Why did I change our hiking route at the very last minute? Well, I only heard about the parking pre-booking requirements by chance, at the gas station that morning. By then, it was already too late to book a spot. We were forced to reverse our itinerary.
DO Book The Parking
Here’s the official website for book your parking spot at Parking La Masieta (website in Catalan, but we all have Google Translate).
It only costs 5 EUR, and you’ll be happy you booked. Early bookings can be made until 23:59 of the day before. It is recommended to arrive between the opening hours and 11:00 hours.
The Road Not Taken & Getting Lost
If you’re out hiking Mont Rebei – and hiking in general – best not wander off by yourself, and risk everyone’s good fun by getting lost.
Lost without your phone, water and – in my case, my epipen.
I wandered off because I decided to have a quick dip in the water, while my group caught up with me by the first set of stairs.
I thought to myself, ‘I’ll only be 5 minutes, and I should see them from afar.
Not quite. For a few precious seconds I didn’t pay attention, my group didn’t see me in the water and they carried on without me – perhaps thinking that I had somehow achieved warp speed, and they’re too slow to catch up.
Luckily I didn’t need the Epi pen, and there was a water fountain on my way back. But the situation could have gone either way (even more so with my signature clumsiness, or my newly acquired allergies). Don’t be like me.
Here’s what happened: Once I had a quick dip in the impossibly turquoise waters, I scrambled back up the trail to wait for my friends, unaware that they had already passed by, thinking I was up ahead, trailblazing.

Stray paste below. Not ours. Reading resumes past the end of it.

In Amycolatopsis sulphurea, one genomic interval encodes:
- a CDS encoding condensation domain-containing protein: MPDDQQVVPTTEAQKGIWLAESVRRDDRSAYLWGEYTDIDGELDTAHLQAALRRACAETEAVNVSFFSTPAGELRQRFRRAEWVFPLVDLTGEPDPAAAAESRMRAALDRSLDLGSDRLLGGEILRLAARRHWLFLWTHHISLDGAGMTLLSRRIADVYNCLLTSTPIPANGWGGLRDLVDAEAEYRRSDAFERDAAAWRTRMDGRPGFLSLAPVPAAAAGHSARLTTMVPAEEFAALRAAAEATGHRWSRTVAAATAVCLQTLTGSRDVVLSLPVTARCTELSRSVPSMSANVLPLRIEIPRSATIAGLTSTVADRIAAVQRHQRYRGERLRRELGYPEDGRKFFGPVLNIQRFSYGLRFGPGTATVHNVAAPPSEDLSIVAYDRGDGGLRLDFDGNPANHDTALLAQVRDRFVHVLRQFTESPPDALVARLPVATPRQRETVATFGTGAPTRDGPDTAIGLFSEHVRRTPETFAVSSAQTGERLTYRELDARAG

Some five minutes later, I started retracing my steps back, after concluding that they won’t be coming down (the terrain wasn’t the easiest). So I went back up, and up and back, thinking that they’ve gone back the starting point (Heh. Quitters!) and are probably sipping beers and waiting for me.
The sun was August-in-Spain-at-3PM-scorching-hot.
Obviously, my friends were not there. What to do, what to do? I should call them, of course! But I didn’t have my phone.
Kindness of Strangers
“I got separated from my group and I’m not sure where they are. Can I use your phone ? “
The girl came down the main road with me for some 300 meters, to the nearest spot with reception. Also, she looked rather surprised that I had knew someone’s phone number by heart. (To tell you the truth, I wouldn’t have, but my husband’s number is almost identical to my own. Let me have this small win! )
She saved his number, in case I need to call again. “La Chica Perdida”. “Lost”
We eventually reunited, 3 hours later. By that time, I was feeling all sorts of bad.
- I felt bad that I had abandoned my group, who were probably getting pretty worried – and pissed.
- I felt bad that my husband didn’t get to enjoy the waters, having stayed behing on a cliff, to play sentinel (in case I happened to pass by)
- And I was really frustrated at myself, for missing out on the very best part of the route
Curious What I Missed?
And here’s what I missed hiking Mont Rebei:
Good people, I urge you to plan ahead and don’t be irresponsible hikers like me. Other than that: whether hiking Mont Rebei of kayaking, do give this stupendous location a shot ! You won’t be sorry.
What was your latest travel misadventure? Let me know in the comments section!